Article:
After earning a master’s degree in the subject from the University of Texas, Austin, in 2006, Mr. Smith served for a time on the staff of the Austin Stone Community Church, as a teaching pastor and a deacon. He moved to Libya with his wife, Anita, and their young son to continue teaching and “to be a blessing to the Libyan people,” Dave Barrett, a pastor at the church, said in a statement. Mr. Smith’s wife and child were in Texas at the time of the attack, Mr. Barrett said.
A man reached by telephone in Michigan who identified himself as Mr. Smith’s brother-in-law declined to comment on his death. “If you could give us a couple of days, that would be great,” said the man, who identified himself only as Jason. “We just found out about an hour ago.”
After joining the English-language International School, Mr. Smith quickly became its most popular instructor, Mr. Mansouri said.
One of his students, an 18-year-old woman who did not want to be identified, said Libya’s violence had left the students “in a state of depression.” Mr. Smith, she said, was “like a light.”
“He was very supportive to us,” she said in a telephone interview. “He helped me with my university applications. After the revolution, most of us lost hope and he encouraged us.”
When he arrived, he asked what the students did for fun and how they communicated. They did not spend much time outside because of the violence, she said, so they used Twitter. He would join them, she said, often joking as a way to inspire and motivate them.
Mr. Smith’s Twitter feed amounted to a diary of his life in Benghazi. He called himself “Libya’s best friend.”
Several entries voiced frustration with the city and its residents. At other times, he praised the place. “There is one thing Libyans are good at: making foreigners feel like family,” he wrote on Oct. 20.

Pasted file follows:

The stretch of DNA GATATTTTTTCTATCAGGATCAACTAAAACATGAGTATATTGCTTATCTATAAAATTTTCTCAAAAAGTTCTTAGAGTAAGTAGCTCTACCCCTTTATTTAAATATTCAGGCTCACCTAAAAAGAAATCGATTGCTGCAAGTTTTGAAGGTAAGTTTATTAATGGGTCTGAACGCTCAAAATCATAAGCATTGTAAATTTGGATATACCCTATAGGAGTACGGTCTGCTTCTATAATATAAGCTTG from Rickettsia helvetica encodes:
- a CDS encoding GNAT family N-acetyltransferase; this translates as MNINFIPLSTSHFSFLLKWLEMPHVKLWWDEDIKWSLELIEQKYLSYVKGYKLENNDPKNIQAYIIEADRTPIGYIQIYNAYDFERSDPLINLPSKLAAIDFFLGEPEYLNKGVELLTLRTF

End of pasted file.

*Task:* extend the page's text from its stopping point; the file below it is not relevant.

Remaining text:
He also poked fun at the militants. On Oct. 24, he wrote: “Where’s Ansar al-Sharia when you need them? Someone make a call and tell them boys and girls making out here.”
On Nov. 25, the day members of Ansar al-Shariah were driven from their base in Benghazi, Mr. Smith wrote, “More like Ansar Al-see ya!”
On Thursday morning, Mr. Mansouri said, he was called to identify the teacher’s body, which was lying outside his house in an upscale neighborhood near the American diplomatic compound where Mr. Stevens was killed.
The principal called an emergency meeting in the assembly hall at the school, where the students were in the middle of midterm examinations, the 18-year-old student said. At the news of Mr. Smith’s death, the room filled with screams and students collapsed.
Mr. Mansouri said Mr. Smith had told him that he planned to stay in Libya for many years. “He felt very safe,” Mr. Mansouri said. “Is this a robbery, or terrorism? We just don’t know.”
Suliman Ali Zway reported from Benghazi, and Kareem Fahim from Cairo. Jennifer Preston contributed reporting from New York, and Manny Fernandez from Houston.
You wouldn't forego the interoperability. It's fine to continue using FAT.
I was simply saying that the patent system should be changed so that the patent on the short file name feature should have been revoked long ago (even if it had not been found to be obvious), due to the fact that nobody needs to interoperate with DOS machines any more, which was the original point of the invention. Having to use the patented feature so that FAT can interoperate with FAT is just a tautology that provides no benefit to a patent licensee. Thus, people should be free to use FAT today without worrying about this patent.